The basic patent on sorafenib is EP 1 140 840 B1 which lapsed on 11 January 2020. An SPC had been in force until 28 March 2021; C01140840/01. The present litigation is about alleged infringement (and validity) of EP 2 305 255 B1 (see EPO Register), specifically claiming the tosylate salt of sorafenib. EP 255 will only lapse on 3 December 2022.

As patent protection is fading out, Bayer’s turnover generated with Nexavar® fell sharply in 2021:

Nexavar® package

Patent practitioners might recall Nexavar® and/or sorafenib tosylate for the first compulsory license that had been issued in India already back in 2012, which has been confirmed through all instances.

Lately, EP 255 was held to be invalid both in Germany (Federal Patent Court, judgment of 29 September 2021 in cases 3 Ni 12/20 and 3 Ni 13/21) and the U.K. (judgment of 8 October 2021 in case [2021] EWHC 2690 (Pat); the Court of Appeal decided on 1 April 2022 to hear the appeal).

Helvepharm logo

From the announcement of the hearing, it had been known that Helvepharm asserts invalidity of EP 255 in view of unallowable amendments, lack of novelty over WO 00/42012 A1 and obviousness in view of Lyons et al. (the acronym BAY 43-9006 refers to sorafenib as such, i.e. the free base; not sorafenib tosylate).

In the hearing, it became clear that the judge-rapporteur‘s expert opinion held that the claimed subject-matter was obvious, in line with the judgments in Germany and the U.K.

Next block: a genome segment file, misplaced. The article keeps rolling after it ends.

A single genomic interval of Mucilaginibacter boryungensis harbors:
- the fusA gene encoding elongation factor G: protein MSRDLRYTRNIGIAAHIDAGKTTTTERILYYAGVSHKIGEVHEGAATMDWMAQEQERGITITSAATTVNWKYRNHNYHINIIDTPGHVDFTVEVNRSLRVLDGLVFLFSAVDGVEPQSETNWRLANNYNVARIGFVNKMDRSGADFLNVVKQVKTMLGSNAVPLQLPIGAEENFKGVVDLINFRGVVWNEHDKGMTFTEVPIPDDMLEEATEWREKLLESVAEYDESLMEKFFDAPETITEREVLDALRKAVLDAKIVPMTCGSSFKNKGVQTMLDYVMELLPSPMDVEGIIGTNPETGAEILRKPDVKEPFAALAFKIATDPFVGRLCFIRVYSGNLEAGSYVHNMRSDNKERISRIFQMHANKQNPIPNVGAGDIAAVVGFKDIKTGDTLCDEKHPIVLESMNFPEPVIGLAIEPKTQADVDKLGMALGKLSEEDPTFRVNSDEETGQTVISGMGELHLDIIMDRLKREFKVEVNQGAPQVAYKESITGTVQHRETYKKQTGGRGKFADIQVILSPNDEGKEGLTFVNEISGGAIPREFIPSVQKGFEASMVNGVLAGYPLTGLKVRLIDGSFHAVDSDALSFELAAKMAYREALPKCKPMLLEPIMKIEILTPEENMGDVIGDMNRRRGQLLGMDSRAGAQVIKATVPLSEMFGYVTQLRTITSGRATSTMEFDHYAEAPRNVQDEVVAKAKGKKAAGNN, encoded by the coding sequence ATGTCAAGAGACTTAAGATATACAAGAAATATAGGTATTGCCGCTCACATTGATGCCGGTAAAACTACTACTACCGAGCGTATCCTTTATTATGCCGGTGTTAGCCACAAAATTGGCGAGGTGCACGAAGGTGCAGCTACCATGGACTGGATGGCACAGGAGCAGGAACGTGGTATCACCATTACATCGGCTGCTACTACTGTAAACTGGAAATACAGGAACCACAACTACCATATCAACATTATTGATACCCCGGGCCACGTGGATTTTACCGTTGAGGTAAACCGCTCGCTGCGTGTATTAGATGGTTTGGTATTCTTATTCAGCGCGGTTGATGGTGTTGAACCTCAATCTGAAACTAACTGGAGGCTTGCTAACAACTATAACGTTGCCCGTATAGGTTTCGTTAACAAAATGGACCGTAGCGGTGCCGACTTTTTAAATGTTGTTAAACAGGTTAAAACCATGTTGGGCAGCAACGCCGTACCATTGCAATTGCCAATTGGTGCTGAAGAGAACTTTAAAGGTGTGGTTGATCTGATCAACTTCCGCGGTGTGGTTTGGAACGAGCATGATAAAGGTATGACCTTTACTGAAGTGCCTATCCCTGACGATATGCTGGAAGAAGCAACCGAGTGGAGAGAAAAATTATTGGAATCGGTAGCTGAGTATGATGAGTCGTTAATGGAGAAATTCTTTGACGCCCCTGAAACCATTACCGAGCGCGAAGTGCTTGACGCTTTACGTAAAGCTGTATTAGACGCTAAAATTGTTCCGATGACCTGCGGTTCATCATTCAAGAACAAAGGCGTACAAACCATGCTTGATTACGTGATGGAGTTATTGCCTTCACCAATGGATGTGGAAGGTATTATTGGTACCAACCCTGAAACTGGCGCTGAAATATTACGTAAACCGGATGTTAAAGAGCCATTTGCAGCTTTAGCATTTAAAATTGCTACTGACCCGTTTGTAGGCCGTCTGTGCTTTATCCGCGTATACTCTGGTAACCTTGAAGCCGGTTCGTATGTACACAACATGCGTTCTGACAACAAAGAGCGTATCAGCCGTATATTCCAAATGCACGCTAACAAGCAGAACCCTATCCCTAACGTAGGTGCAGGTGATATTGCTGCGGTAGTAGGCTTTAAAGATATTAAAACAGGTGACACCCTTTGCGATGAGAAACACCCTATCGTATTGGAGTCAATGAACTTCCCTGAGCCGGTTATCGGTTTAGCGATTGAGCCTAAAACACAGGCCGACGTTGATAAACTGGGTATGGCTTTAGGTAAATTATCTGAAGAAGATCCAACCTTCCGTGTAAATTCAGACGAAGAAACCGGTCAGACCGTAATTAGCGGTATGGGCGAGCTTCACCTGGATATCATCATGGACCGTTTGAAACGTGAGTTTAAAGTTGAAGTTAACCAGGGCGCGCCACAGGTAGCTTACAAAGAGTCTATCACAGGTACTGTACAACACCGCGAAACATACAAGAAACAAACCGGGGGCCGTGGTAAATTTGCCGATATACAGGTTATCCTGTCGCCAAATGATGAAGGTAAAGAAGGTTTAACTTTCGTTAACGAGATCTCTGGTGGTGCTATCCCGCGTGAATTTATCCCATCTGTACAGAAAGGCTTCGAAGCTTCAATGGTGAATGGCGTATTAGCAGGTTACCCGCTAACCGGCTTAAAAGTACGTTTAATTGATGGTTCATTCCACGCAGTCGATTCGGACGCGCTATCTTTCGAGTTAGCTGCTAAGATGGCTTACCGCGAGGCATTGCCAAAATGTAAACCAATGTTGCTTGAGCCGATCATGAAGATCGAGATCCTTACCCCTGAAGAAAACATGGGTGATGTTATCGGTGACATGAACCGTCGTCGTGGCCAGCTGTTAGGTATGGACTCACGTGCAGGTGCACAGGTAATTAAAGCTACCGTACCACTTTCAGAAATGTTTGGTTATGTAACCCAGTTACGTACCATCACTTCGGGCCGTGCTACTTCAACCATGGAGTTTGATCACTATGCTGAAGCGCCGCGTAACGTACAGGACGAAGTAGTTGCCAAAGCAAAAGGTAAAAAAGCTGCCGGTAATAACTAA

Plaintiff urged the court to independently assess the matter, in particular in view of the many expert declarations on file in the present proceedings which the foreign courts had not at hand. Plaintiff emphasized that the skilled person had not been in a position at the priority date to reliably determine the dissolution rate of sorafenib tosylate; the experimental setup previously known in the art had not been suitable. Further, a tosylate had not been a promising candidate for a weak base such sorafenib in any event.

However, the inventors had a moment of genius:

Die Erfinder hatten einen genialen Moment.

With its concluding remarks of the first pleadings, Bayer essentially held that if ever a salt form of a pharmaceutical compound was patentable, then sorafenib tosylate is it.

Expenses for the assistance of a patent attorney were orally indicated (and detailled to some extent) as kCHF 52, but no evidence was handed over.

After a break, the President gave the floor to Zentiva‘s counsel, indicating that the judges had a lively discussion during the break, and that they are now eagerly awaiting Zentiva‘s pleadings:

Die Diskussionen im Spruchkörper in der Pause waren heftig! Wir sind gespannt auf Ihre Ausführungen.